Southwest Brewing News

The struggle against mediocrity
Southwest Brewing News. (Austin, TX) 1994, 3:2
by Richard Vang

Presented by the Upstate Chunk & Paradigm Company


Well, now.  In the first edition of this column, I set forth some principles of good behavior aimed at cultivating more refined behavior in the average American beer drinker.  It was received with a positive, but limited, response.  I say limited because the major portion of the feedback was received from microbrewery owners, and not from those to whom it was directed.  Their silence leads me to believe that my fellow drinkers may soon be asking for my head.  Therefore, we will now turn the tables, and look at proper behavior for the owners and their staff.

What's that you say?  You're an owner and you can do whatever you want?  You're a bartender and you'll get your tips no matter how badly you treat the customer?  Well, I've got news for you my friends: this whole drinking thing is a two-way street, and you're just as responsible for decent behavior as the slobbering drunk on the bar stool.  Don't ever forget that if everyone brewed at home, no one would be around to drink your beer!  The patrons put food on your table, so you are under obligation to treat them nicely.  I hate to tell you folks this, but there's a lot of mediocre beer being sold out there, and average pubs are a dime a dozen.  I would rather drink swill in a dive where I'm treated  nicely than a mediocre brewpub that's too full of itself to please its customers.  For me, it's the Little Things that make one bar stand apart from the rest, and brings me back to this particular establishment time and again.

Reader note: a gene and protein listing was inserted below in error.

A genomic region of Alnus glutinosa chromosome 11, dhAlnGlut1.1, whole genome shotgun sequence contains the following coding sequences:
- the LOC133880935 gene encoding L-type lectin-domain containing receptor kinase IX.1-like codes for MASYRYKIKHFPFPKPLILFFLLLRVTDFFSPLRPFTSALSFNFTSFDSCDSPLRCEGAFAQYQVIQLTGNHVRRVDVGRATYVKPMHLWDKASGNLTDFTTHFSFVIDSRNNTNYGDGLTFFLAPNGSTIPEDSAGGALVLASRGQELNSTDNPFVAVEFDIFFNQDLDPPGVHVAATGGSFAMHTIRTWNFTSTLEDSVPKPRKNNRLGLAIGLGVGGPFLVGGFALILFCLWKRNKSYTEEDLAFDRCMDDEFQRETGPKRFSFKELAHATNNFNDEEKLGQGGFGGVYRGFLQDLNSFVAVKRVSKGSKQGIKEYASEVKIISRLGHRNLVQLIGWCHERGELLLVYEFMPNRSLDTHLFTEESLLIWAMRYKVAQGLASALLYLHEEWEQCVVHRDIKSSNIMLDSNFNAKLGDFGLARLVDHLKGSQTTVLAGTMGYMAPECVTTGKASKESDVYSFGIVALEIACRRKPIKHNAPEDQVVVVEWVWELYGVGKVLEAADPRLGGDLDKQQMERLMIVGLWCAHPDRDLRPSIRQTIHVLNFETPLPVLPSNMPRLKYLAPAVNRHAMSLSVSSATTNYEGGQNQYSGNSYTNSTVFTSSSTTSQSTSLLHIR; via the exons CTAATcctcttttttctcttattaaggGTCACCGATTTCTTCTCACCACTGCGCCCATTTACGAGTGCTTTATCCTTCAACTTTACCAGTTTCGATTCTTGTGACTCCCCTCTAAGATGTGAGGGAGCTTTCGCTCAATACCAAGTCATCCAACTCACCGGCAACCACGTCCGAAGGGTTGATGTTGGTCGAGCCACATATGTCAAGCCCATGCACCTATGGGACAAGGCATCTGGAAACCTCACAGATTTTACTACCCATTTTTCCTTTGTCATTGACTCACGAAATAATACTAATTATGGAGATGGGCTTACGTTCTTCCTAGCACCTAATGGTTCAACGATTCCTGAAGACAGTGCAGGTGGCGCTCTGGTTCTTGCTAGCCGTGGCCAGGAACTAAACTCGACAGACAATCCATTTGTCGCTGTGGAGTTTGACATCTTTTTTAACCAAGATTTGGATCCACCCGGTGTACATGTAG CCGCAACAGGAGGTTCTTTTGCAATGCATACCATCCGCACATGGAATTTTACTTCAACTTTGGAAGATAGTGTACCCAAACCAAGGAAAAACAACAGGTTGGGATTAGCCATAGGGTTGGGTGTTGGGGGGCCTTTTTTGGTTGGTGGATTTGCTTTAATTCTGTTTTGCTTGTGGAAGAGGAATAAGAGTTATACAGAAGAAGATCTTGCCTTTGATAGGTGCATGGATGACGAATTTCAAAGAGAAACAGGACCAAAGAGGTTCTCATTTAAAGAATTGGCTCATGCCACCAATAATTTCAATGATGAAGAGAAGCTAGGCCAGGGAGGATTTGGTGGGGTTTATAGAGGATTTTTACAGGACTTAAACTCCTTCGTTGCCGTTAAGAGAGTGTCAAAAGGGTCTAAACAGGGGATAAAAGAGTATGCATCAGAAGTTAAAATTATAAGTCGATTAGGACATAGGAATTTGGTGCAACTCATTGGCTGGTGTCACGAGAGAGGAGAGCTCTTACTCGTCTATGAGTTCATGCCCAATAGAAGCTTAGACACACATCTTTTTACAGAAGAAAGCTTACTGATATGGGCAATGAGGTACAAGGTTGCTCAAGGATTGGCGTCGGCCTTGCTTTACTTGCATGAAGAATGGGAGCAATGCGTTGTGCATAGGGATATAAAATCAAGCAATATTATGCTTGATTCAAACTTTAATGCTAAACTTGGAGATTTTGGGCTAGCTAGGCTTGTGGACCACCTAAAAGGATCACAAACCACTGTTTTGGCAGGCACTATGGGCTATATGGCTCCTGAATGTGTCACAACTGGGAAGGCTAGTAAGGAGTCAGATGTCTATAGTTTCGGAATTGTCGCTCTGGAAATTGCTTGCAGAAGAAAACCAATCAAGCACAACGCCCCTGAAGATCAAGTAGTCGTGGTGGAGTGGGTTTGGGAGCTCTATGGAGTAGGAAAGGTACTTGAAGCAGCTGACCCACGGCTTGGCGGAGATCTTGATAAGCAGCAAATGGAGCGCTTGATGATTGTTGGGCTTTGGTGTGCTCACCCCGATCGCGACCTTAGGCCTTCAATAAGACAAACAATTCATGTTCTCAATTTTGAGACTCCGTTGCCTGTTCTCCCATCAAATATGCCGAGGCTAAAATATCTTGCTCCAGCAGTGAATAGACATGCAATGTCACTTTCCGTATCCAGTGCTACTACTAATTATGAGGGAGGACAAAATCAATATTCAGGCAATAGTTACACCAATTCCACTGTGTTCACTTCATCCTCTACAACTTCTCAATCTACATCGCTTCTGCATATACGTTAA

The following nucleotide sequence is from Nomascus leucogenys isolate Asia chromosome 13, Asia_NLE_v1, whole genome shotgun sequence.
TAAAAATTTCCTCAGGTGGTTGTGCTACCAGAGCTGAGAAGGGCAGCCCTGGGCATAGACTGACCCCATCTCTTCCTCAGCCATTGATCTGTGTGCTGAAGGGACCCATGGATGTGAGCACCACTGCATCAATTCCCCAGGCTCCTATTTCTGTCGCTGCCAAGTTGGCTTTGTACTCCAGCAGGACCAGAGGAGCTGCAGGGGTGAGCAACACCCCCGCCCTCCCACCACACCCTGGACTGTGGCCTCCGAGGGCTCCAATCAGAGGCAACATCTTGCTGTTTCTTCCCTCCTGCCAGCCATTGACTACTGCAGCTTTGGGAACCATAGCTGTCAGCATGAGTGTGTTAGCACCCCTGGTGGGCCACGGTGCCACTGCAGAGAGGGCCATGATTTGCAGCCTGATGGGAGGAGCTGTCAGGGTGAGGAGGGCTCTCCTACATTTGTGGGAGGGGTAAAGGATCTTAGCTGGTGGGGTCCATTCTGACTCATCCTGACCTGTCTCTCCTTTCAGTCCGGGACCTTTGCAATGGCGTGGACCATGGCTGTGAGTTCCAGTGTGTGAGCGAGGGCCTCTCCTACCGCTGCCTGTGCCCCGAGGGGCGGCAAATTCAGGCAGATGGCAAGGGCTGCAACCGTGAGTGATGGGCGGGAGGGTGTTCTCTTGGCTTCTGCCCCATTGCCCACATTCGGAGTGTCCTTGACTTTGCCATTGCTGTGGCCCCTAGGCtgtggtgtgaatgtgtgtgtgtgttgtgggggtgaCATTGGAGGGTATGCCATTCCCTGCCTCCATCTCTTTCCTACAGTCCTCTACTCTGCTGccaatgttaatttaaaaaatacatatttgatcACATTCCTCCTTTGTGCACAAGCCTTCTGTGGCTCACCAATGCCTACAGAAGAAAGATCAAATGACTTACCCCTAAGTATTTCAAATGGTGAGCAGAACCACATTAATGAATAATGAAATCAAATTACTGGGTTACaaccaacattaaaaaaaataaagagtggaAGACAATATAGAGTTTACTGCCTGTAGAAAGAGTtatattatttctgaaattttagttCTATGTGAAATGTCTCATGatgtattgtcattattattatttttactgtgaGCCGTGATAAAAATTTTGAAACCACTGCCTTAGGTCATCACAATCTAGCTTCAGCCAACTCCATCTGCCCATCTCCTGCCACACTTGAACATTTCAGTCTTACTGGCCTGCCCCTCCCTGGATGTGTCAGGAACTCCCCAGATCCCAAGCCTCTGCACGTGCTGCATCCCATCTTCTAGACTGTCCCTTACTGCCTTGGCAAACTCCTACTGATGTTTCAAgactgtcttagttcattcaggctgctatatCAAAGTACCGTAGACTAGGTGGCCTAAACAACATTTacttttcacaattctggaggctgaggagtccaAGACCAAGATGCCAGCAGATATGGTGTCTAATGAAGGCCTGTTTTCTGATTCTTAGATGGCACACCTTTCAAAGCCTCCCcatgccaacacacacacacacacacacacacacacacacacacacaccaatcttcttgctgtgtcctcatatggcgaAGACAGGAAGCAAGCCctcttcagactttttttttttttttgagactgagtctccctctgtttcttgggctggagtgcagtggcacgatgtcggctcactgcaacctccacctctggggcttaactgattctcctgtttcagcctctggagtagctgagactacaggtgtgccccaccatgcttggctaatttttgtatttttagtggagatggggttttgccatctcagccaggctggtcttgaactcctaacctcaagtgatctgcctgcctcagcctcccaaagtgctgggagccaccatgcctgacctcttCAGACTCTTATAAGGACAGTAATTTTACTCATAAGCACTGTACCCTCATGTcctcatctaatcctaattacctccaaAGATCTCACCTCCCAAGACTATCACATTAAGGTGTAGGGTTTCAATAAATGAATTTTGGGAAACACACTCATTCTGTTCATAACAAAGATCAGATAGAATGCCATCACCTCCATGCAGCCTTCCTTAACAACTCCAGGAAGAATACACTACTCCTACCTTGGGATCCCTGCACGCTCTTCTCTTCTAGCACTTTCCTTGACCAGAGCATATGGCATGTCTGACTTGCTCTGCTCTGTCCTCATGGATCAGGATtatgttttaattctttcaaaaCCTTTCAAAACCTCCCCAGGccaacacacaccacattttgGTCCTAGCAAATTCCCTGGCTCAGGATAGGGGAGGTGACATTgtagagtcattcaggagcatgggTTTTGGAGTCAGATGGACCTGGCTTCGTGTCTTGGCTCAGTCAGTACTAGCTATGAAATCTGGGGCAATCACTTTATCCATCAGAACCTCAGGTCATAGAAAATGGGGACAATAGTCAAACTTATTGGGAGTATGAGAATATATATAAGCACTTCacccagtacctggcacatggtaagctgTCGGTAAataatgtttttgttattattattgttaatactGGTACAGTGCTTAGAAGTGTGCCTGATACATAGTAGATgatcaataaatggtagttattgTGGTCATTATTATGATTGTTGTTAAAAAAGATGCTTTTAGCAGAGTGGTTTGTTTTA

So for your convenience I've listed some of those Little Things which I feel are a problem with bars and restaurants today.  They may sound like common sense, but you'd be surprised how often they are simply forgotten.  So take a look, evaluate your own place, eat some humble pie, and get your act together.

10.  Disorderly bar areas.  Being a dive bar is one thing, but never cleaning again after the Grand Opening is another.  This is pretty simple stuff.  Empty the ashtrays, wipe up drips, clean the dirty glasses.  Your patrons should be able to lean their elbows on the bar without fear of wet spots.  And if you see a patron cleaning off a spot at the bar, you're simply not doing your job.

9.  Having to wait too long for beer.  This is a sin for bartenders, especially when it comes to your regular patrons.  People sit at the bar for a reason, and that reason is to drink, and to drink in a timely manner.  They should not have to use a flare gun to get your attention, and if you can't scan the bar while you're talking to your latest squeeze, then you're in the wrong business.  If you'd like to see the Platonic Ideal of this, try the Ole memorial Lounge in Tulsa, where beers appear if you've got money on the bar and less than half a drink left.  That may sound extreme, but a bartender like this makes good money, and packs them in.

8.  Mixologists.  What's the difference you ask?  Bartending is an honorable profession, and should be looked upon as such.  A good bartender is intelligent, has personality, and can converse with a wide range of patrons.  A good bartender gives the regulars just enough shit to make them feel interesting and entertains the first-timers enough to want to come back.  This fosters a good atmosphere at a bar, and blends the regulars together into a sort of fraternity. A mixologist, on the other hand, is someone who is just there for the tips. Apparently, The Art of Coversation is not required at all mixology schools.   The truth is that there are a lot of lonely people in the world, and you can bet that most of your regulars are them.  A good bartender makes the patrons feel wanted. They like to drink at your bar because they feel that someone is glad to see them.  Like it or not, you're someone's best friend.